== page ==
Captain. J. Winters, Allied Forces, 1941

Captain. J. Winters, Allied Forces, 1941

A Story by Lee Maddison

A short story about Cpt. J. Winters during 1941. Its the first of two short stories I'm writing that are set in World War 2. And yes, they are also based off a game I play.



1941, London
Captain Winters, a young man not long into late twenties walked down one of the many inner corridors of Parliament. He felt uncomfortable being here, he’d never considered himself to be anything more than a career soldier fighting on the front lines against the Nazi forces that had been steadily pushing their way through mainland Europe. But he’d been given his orders; he was to report to Section 14 of Whitehall for debriefing and reassignment. Now Captain Winters was an intelligent man, some might say exceptionally intelligent. He knew when something was amiss, and also knew that there was more to this next assignment than he was being told. Why were his new orders to come from Whitehall and not from his regional commanders, or even some of the other higher up military officers still stationed in Britain? It frustrated him not knowing what was happening to the troops that had been put under his command, a group of men that had practically become family to him. Indeed only a few weeks ago he had saved the youngest member of his unit from a sniper attack as they were moving through what had seemed to be an abandoned village near the centre of France.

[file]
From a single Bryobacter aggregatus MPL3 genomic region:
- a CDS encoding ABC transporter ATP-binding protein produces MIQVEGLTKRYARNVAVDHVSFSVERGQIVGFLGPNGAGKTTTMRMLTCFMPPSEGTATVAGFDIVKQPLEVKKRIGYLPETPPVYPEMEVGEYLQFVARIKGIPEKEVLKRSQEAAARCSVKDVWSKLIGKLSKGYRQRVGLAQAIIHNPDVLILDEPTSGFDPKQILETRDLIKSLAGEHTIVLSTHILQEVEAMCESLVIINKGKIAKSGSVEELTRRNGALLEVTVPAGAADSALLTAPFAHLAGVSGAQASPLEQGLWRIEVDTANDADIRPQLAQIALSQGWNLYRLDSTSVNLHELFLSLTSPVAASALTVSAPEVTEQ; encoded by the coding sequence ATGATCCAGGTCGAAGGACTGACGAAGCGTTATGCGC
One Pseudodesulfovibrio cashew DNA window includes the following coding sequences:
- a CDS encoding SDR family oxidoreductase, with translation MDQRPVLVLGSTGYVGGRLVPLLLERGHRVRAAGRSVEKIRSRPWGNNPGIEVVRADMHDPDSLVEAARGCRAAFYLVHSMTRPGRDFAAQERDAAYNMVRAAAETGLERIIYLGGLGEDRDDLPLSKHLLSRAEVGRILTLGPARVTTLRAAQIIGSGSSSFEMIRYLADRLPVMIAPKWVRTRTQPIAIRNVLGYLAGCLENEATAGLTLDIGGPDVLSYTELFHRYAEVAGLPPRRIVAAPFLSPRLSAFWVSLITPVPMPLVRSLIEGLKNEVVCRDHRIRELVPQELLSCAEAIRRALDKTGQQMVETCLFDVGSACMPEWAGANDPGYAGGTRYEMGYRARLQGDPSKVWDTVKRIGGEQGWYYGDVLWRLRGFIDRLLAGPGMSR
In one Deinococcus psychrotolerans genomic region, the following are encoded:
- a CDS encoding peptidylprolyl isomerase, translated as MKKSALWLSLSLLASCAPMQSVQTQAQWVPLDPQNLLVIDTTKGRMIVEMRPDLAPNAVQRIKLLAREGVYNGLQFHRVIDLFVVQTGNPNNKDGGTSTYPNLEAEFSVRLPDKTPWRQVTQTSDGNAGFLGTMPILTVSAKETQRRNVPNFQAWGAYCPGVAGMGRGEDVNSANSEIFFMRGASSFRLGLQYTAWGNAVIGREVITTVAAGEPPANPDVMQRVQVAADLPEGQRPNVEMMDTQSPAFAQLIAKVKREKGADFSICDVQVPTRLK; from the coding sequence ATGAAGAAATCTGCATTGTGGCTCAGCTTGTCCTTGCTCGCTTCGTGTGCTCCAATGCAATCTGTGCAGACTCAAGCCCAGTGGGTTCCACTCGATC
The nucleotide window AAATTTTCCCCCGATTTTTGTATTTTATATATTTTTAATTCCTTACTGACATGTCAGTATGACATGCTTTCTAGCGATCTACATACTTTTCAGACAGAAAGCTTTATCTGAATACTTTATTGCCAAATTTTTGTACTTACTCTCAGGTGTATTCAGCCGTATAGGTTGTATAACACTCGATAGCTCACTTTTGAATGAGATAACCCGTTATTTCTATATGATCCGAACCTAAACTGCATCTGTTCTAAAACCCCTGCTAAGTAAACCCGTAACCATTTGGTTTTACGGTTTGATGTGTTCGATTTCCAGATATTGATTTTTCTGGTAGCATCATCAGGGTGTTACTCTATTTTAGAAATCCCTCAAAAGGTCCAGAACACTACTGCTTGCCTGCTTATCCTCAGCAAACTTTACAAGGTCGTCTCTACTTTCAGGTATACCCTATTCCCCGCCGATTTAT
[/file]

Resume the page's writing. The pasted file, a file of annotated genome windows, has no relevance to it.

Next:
A few weeks ago, somewhere in France
    Everyone down, NOW!” The order was shouted just as a single shot rang out from somewhere, anywhere. Immediately the squad of 7 men dropped behind cover, trying to make themselves as small a target as possible for the sniper. The rubble from the recent shelling had left enough of it scattered around for them to dive behind. They couldn’t tell how many of the enemy there was, or where the shot had come from. Captain Jonathon Winters checked over his men, looking at each one in turn to make sure that they had survived the attack. The men all nodded back, a little stunned but alive nonetheless. This wasn’t the first time there captain had saved them from danger, and they considered him a bit of a good luck charm. But they were soldiers of His Royal Highness first and foremost and acted as they’d been trained to. One of them, a corporal by his shoulder badge, was already attempting to get through to the rest of the detachment from the 101st Light Artillery regiment, but by his face they knew that there wasn’t any luck. It was almost as if the radio waves over the entire area where being distorted, nothing was getting through.
“Save the battery corporal, we’ll need it to get out of here.” Captain Winters had made his way over to where the corporal was hiding, as had the rest of the squad. They were a little nervous but nothing that they weren’t trained to deal with. They readied their rifles, new models just introduced to the army, with practiced ease. Captain Winters checked the radio one last time before turning to his men.
“Okay lads, this is the way it works. The enemy has taken refuge somewhere in what remains of this little village, right. And they have a rifle and thought they could pick us off as we walked in there. I’d all that smart, but they made one mistake.”